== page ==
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Etymology: L, cervix + Gk, polys, mean, pous, foot
an outgrowth of columnar epithelial tissue of the endocervical canal, usually attached to the canal wall by a slender pedicle. Often there are no symptoms, but multiple or abraded polyps may cause bleeding, especially with contact during coitus. Polyps are most common in women over 40 years of age. The cause is not known. Treatment of a symptomatic polyp is excision. Scant bleeding and prompt healing usually follow.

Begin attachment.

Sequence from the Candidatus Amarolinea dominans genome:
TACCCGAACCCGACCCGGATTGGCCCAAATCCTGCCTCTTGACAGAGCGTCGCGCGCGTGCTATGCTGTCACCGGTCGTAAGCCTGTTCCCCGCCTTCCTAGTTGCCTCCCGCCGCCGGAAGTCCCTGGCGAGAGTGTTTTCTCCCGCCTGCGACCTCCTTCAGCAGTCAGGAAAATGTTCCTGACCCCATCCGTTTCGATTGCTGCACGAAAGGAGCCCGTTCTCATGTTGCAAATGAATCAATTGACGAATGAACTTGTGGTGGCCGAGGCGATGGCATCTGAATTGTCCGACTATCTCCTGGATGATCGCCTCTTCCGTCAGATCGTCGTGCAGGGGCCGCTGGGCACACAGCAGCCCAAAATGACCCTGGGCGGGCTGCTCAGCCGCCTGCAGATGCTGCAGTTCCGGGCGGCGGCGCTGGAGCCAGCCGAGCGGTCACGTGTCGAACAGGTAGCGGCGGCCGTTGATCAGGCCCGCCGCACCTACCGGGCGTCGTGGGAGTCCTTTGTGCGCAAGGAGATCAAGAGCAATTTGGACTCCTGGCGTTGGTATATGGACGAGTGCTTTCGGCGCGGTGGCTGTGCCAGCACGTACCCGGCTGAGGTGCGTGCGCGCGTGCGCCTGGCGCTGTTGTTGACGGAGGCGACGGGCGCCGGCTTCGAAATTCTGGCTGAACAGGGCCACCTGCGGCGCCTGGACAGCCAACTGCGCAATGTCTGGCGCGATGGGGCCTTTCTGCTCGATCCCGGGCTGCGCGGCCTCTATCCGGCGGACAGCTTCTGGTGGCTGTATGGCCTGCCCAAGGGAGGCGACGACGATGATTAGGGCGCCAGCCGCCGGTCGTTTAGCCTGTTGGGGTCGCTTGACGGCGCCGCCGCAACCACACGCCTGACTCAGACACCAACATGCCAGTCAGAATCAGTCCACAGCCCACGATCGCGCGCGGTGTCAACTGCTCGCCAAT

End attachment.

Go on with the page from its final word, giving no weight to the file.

cervical polypGynecology A usually benign 'prolapse' of endocervical tissue from the cervix, with inflammation, congestion, ↑ estrogens; CPs are more common in ♀ > age 20 who have had children; some may cause bleeding and interfere with the menstrual cycle Diagnosis Pelvic exam, colposcopy, pap smears–cervical CA may be polypoid Treatment Excision
A usually benign growth of the cervical mucosa.
See also: polyp